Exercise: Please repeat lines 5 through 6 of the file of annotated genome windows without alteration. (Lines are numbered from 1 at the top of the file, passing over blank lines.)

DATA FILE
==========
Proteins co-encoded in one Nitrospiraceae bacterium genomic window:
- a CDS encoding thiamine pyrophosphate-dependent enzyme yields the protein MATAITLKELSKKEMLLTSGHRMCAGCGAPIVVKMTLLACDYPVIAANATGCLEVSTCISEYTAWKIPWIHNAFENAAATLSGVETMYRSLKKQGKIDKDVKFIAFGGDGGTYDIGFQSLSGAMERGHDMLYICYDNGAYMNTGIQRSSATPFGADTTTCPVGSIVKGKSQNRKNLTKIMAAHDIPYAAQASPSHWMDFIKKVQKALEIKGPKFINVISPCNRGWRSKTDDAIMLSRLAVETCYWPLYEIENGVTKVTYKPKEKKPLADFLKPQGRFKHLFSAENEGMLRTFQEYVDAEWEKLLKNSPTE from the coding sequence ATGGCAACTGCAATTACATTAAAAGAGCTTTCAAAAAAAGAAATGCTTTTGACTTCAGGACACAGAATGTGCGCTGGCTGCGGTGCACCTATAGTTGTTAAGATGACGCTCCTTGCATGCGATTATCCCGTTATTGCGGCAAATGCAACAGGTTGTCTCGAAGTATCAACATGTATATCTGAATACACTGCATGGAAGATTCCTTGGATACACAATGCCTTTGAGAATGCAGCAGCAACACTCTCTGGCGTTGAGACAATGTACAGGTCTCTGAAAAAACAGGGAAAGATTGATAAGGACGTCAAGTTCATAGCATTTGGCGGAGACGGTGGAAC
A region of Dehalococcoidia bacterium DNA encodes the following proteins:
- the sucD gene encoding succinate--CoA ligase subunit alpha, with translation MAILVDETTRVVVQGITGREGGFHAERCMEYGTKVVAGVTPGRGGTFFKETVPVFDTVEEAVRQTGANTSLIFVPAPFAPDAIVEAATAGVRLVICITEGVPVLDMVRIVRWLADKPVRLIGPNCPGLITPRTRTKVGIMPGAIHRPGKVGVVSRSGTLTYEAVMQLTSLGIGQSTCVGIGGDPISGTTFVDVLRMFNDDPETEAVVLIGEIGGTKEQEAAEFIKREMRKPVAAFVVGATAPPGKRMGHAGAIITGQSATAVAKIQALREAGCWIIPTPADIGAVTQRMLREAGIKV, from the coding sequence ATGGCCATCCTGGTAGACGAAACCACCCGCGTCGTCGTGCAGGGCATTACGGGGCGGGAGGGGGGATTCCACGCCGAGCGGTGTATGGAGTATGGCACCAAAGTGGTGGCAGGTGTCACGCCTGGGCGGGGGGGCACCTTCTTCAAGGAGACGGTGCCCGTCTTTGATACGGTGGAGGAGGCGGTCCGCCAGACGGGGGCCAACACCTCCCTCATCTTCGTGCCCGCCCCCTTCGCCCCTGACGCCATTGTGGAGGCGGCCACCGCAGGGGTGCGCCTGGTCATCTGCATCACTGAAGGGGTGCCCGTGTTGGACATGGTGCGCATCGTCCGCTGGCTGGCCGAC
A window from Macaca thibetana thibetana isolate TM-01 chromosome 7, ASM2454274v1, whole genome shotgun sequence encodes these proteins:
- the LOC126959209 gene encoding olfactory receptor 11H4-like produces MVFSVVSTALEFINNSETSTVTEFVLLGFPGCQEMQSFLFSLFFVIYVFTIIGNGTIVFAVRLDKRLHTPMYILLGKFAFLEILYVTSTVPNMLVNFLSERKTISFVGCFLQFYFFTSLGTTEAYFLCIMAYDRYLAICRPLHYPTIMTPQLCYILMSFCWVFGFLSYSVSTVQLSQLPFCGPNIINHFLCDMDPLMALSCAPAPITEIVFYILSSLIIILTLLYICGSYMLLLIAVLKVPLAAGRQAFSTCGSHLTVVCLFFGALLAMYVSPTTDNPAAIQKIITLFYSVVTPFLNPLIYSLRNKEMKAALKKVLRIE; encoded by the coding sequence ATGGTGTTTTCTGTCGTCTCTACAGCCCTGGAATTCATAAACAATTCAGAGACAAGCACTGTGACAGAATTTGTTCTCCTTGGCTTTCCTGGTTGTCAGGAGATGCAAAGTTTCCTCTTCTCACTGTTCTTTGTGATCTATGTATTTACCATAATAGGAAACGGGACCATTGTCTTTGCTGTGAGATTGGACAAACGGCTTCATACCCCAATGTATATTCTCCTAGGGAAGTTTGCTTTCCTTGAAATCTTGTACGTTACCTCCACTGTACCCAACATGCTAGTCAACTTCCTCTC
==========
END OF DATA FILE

A window from Macaca thibetana thibetana isolate TM-01 chromosome 7, ASM2454274v1, whole genome shotgun sequence encodes these proteins:
- the LOC126959209 gene encoding olfactory receptor 11H4-like produces MVFSVVSTALEFINNSETSTVTEFVLLGFPGCQEMQSFLFSLFFVIYVFTIIGNGTIVFAVRLDKRLHTPMYILLGKFAFLEILYVTSTVPNMLVNFLSERKTISFVGCFLQFYFFTSLGTTEAYFLCIMAYDRYLAICRPLHYPTIMTPQLCYILMSFCWVFGFLSYSVSTVQLSQLPFCGPNIINHFLCDMDPLMALSCAPAPITEIVFYILSSLIIILTLLYICGSYMLLLIAVLKVPLAAGRQAFSTCGSHLTVVCLFFGALLAMYVSPTTDNPAAIQKIITLFYSVVTPFLNPLIYSLRNKEMKAALKKVLRIE; encoded by the coding sequence ATGGTGTTTTCTGTCGTCTCTACAGCCCTGGAATTCATAAACAATTCAGAGACAAGCACTGTGACAGAATTTGTTCTCCTTGGCTTTCCTGGTTGTCAGGAGATGCAAAGTTTCCTCTTCTCACTGTTCTTTGTGATCTATGTATTTACCATAATAGGAAACGGGACCATTGTCTTTGCTGTGAGATTGGACAAACGGCTTCATACCCCAATGTATATTCTCCTAGGGAAGTTTGCTTTCCTTGAAATCTTGTACGTTACCTCCACTGTACCCAACATGCTAGTCAACTTCCTCTC